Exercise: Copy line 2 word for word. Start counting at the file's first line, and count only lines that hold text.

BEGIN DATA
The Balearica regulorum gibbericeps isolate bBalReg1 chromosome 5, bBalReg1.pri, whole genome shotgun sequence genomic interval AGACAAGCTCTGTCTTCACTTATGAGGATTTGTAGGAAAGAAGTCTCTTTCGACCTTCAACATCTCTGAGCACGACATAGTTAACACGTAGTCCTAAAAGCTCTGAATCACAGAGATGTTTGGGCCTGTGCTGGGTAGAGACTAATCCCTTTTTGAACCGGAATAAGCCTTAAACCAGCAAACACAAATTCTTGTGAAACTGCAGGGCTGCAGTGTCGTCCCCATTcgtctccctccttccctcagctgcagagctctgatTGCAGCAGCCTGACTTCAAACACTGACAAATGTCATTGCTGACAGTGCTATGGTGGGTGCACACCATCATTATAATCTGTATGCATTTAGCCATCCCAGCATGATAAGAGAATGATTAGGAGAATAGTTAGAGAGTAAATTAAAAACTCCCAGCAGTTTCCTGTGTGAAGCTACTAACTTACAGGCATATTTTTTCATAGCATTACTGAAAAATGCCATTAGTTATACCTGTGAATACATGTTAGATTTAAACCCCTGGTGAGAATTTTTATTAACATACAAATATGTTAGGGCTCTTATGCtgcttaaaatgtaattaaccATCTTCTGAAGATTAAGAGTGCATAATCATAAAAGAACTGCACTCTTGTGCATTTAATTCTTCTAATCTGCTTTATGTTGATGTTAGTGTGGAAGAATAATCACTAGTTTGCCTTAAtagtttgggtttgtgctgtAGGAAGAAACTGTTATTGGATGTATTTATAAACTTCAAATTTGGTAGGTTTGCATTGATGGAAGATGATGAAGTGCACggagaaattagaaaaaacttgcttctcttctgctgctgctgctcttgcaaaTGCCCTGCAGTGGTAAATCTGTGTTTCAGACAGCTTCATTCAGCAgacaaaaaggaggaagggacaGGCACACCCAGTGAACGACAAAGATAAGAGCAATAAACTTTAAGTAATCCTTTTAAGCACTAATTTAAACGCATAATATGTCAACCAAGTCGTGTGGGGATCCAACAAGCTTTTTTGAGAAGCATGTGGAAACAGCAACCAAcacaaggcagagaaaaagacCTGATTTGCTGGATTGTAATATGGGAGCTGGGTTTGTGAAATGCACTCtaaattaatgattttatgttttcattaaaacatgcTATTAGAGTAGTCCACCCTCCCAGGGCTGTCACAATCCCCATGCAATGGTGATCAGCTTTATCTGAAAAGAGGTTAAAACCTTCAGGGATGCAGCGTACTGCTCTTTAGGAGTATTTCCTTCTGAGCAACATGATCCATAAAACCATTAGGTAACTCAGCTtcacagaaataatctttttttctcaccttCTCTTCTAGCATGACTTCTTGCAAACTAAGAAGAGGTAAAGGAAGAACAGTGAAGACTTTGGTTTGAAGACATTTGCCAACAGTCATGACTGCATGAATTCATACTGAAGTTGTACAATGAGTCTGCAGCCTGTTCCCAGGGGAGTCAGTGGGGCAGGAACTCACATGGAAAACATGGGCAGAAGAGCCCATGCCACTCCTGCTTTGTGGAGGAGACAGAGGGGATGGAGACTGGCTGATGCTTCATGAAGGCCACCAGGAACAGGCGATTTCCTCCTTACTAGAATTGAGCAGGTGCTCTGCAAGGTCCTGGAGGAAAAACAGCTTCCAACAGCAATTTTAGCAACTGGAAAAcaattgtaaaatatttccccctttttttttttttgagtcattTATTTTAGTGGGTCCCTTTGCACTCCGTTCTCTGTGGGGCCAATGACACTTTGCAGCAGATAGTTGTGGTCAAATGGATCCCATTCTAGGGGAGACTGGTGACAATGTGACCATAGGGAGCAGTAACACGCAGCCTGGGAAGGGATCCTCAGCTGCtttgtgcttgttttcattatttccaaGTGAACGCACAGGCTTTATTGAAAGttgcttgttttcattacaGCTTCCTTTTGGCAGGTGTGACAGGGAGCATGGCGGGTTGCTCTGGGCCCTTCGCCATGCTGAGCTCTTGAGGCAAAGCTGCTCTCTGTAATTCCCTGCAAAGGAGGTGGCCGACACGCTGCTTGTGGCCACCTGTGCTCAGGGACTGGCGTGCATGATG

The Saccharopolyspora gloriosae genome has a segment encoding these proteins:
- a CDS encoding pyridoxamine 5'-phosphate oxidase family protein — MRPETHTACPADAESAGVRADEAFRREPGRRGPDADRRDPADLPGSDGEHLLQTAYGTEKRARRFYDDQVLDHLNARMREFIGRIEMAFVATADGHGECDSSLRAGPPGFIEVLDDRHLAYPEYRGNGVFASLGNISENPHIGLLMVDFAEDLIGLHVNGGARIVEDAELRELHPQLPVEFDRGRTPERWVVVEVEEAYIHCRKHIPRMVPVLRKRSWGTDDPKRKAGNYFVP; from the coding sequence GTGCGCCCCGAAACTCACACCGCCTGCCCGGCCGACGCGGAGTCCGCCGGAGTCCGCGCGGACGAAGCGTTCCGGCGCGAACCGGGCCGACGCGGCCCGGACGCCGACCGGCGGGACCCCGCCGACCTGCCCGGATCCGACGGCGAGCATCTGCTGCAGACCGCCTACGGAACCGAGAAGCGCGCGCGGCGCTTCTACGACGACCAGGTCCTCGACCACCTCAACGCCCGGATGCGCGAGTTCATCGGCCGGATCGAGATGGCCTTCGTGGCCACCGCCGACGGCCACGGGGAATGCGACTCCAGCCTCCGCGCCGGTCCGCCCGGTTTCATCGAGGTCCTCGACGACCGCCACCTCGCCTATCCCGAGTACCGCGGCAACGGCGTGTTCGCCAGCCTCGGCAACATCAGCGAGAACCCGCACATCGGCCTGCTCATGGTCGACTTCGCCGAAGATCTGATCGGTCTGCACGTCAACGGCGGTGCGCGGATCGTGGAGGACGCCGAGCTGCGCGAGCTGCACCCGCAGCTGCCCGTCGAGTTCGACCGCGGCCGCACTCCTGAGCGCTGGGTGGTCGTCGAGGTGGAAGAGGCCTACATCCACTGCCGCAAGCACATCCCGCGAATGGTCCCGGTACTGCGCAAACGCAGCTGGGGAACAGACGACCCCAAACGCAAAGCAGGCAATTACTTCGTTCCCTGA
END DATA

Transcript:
The Saccharopolyspora gloriosae genome has a segment encoding these proteins: